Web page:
Centuries ago, in what is now known as the Classic period, the Maya people created a magnificent culture. Pyramids, temples, astronomical sites, populous cities, and a culture of beauty and sophistication marked wha we now know as southern Mexico and Central America. The mysterious “collapse” of the great city-states of the Maya world to the 10th century is as great archaeological mystery.
And yet the Maya people, and their culture, live on. Especially in the state of Chiapas in southern Mexico, a regional battered by centuries of invasions, subjugations, civil wars, and severe economic hardship, the Maya continue to celebrate and sustain their heritage in extraordinary traditional dress and festivals that are both riotous and sacred.
Enter the world through the pages of this book. Understand the roots of Maya culture and costume as it is expressed in their ancient history and legends, and in their ever-evolving, colorful, beautifully handcrafted dress.
You will see exquisite gauze fabrics that trace their origins from the 9th century AD to a present-day lowland village; festival wear that blends Roman Catholicism and paganism, reverence and mockery; gloriously brocaded and embroidered wardrobes that tie communities together; embroidery techniques that reflect displacements and migration – in other words, fabrics that trace the history and evolution of a people.
With more than 250 stunning photos, illustrations, and maps, Maya Threads explores a full range of textiles and offers an in-depth look at the region’s people. It vibrantly showcases an exuberant, private people whose textiles are constantly evolving on their own terms.
Maya Threads is the ultimate sourcebook for anyone interested in the culture and history of Chiapas. Perfect for an armchair traveler, fashion student, textile artisan, curious observer, or world traveler, this book offers a fascinating historical journey through fabric.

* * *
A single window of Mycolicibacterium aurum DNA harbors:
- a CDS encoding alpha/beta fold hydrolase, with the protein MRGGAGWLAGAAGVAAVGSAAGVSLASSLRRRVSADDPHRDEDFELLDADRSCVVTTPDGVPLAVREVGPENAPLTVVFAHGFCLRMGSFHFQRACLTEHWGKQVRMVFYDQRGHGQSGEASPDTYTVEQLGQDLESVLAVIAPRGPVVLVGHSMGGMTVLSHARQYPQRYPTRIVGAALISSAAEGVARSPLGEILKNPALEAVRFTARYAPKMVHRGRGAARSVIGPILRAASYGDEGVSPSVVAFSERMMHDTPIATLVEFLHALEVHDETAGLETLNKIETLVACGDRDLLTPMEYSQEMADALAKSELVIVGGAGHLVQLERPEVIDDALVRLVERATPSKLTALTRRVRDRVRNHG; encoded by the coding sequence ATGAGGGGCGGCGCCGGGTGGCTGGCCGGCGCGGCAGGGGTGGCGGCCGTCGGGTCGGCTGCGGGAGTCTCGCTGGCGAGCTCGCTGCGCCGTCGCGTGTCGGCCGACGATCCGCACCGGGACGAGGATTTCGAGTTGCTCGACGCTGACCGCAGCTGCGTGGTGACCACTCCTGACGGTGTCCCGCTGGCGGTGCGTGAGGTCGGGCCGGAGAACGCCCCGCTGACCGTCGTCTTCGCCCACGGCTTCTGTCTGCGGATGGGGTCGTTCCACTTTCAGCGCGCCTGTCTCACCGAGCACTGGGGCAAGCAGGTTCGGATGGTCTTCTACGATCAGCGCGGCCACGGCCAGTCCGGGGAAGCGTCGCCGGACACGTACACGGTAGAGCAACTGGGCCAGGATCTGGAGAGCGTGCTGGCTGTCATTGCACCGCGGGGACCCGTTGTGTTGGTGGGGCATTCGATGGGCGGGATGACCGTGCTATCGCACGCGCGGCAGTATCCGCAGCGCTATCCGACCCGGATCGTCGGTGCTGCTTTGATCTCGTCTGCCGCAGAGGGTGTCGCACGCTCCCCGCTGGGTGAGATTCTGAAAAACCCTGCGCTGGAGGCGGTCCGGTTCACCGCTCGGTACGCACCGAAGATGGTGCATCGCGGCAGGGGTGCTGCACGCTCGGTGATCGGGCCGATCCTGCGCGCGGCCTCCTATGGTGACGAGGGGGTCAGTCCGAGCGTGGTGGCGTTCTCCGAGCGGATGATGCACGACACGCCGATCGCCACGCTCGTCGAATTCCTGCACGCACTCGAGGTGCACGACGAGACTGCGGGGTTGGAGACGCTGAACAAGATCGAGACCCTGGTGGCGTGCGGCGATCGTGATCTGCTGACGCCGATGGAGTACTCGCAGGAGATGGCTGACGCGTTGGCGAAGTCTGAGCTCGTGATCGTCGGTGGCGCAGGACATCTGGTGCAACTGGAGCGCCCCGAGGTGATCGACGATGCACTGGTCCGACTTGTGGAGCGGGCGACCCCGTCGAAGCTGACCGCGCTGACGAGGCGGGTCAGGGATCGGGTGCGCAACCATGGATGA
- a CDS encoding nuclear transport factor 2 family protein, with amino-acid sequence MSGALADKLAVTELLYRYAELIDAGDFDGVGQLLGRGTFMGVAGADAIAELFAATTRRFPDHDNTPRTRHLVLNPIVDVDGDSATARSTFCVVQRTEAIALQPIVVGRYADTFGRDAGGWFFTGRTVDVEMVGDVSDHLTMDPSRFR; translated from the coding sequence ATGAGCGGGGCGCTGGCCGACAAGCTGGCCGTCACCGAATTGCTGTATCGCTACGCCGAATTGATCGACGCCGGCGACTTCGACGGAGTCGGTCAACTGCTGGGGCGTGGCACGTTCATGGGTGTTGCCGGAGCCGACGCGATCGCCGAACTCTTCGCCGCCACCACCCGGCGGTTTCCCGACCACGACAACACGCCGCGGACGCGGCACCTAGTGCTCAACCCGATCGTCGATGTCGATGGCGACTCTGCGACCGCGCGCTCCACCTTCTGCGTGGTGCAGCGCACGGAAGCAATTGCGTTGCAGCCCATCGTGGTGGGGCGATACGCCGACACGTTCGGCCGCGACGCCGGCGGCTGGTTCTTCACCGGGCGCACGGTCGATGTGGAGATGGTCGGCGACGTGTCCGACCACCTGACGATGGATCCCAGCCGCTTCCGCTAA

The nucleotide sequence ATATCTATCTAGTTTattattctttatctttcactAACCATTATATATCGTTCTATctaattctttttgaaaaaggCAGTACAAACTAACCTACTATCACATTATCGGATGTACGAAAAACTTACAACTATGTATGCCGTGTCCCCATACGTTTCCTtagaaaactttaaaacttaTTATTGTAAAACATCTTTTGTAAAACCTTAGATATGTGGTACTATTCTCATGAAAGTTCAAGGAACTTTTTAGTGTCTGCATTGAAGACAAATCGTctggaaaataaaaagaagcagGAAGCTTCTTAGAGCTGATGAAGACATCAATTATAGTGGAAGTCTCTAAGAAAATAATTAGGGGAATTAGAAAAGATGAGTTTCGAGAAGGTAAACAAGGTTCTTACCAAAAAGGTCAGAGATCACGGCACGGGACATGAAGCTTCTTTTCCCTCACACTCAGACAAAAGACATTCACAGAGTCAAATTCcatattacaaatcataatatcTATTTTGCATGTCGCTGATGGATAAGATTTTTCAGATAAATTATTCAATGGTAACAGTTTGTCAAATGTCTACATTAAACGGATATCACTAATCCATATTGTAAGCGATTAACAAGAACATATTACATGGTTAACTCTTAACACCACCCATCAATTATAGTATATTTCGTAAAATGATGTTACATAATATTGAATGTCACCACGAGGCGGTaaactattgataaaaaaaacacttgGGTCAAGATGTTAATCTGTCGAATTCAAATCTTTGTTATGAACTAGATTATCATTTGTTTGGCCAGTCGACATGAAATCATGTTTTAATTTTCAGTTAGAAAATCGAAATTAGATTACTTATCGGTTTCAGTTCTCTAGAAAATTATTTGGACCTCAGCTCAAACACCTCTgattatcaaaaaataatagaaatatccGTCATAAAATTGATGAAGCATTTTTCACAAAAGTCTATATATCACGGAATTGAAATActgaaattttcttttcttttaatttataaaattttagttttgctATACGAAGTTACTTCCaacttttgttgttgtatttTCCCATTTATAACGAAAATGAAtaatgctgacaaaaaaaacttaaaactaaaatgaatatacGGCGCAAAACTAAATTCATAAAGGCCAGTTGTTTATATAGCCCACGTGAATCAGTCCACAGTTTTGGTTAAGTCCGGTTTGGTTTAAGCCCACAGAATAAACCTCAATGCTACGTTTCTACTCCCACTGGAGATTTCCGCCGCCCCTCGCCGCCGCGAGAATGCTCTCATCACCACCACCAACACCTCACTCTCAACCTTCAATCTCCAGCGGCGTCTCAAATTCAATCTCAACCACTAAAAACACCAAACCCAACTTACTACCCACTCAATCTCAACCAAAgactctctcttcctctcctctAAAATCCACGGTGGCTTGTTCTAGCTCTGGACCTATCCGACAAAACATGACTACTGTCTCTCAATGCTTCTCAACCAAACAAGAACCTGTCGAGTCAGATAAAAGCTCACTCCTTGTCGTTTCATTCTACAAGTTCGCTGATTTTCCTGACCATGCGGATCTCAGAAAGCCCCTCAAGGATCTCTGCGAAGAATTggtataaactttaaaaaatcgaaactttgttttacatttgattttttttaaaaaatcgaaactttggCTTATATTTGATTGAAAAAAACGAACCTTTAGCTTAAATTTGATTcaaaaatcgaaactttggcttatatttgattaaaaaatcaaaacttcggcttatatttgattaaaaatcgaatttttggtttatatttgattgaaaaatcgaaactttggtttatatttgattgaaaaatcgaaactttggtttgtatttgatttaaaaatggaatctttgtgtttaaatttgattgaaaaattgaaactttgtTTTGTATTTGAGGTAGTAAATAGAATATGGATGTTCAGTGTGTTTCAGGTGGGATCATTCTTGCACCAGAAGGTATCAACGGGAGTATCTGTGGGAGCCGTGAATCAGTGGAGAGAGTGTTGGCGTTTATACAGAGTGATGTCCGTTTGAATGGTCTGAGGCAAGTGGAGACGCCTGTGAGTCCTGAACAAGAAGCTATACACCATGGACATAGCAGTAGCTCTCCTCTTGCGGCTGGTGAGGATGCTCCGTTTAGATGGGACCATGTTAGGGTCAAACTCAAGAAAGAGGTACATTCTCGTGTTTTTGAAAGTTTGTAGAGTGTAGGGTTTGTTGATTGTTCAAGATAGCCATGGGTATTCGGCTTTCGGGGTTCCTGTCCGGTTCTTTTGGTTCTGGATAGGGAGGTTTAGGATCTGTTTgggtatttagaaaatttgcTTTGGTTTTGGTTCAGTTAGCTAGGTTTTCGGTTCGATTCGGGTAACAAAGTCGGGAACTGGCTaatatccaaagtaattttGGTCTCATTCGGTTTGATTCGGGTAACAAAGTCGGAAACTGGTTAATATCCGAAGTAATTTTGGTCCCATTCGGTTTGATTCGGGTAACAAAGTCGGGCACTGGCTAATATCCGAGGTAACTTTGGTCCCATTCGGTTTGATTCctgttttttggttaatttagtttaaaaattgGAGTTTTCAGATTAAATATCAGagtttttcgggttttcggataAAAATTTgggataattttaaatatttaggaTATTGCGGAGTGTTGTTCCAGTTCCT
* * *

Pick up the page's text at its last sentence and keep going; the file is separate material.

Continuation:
Walter F. Morris, Jr (“Chip”) came to Chiapas as a tourist from Boston in 1972 and has stayed on to become deeply expert in the textiles and culture of the Highlands. His fluency in Tzotzil and his extensive time in Maya villages have given him unique insights into the history and symbolism of Maya textiles, which he has shared generously in his writings. Chip is a founder of Sna Jolobil, a weaving collective based in San Cristóbal, which both supports weavers and fosters excellence in native textile arts. He received a MacArthur Award in 1983 for his work in textile symbology in Chiapas.
Carol Karasik is a writer and editor who has produced a number of books on modern Maya culture. She is the author of The Turquoise Trail, a popular book about intercultural exchange between Mesoamerica and the Southwest. She recently published a novel, The Drum Wars: A Modern Maya Story. For the past ten years she has been studying ancient astronomical alignments at Palenque.
Janet Schwartz is a native New Yorker who came to Chiapas in 1978 on a Fulbright Scholarship to study the Bonampak murals. She has gone on to become a clothing designer, a tour guide, and ultimately a journalist/photographer with thousands of bylines to her credit.
Published by Thrums Books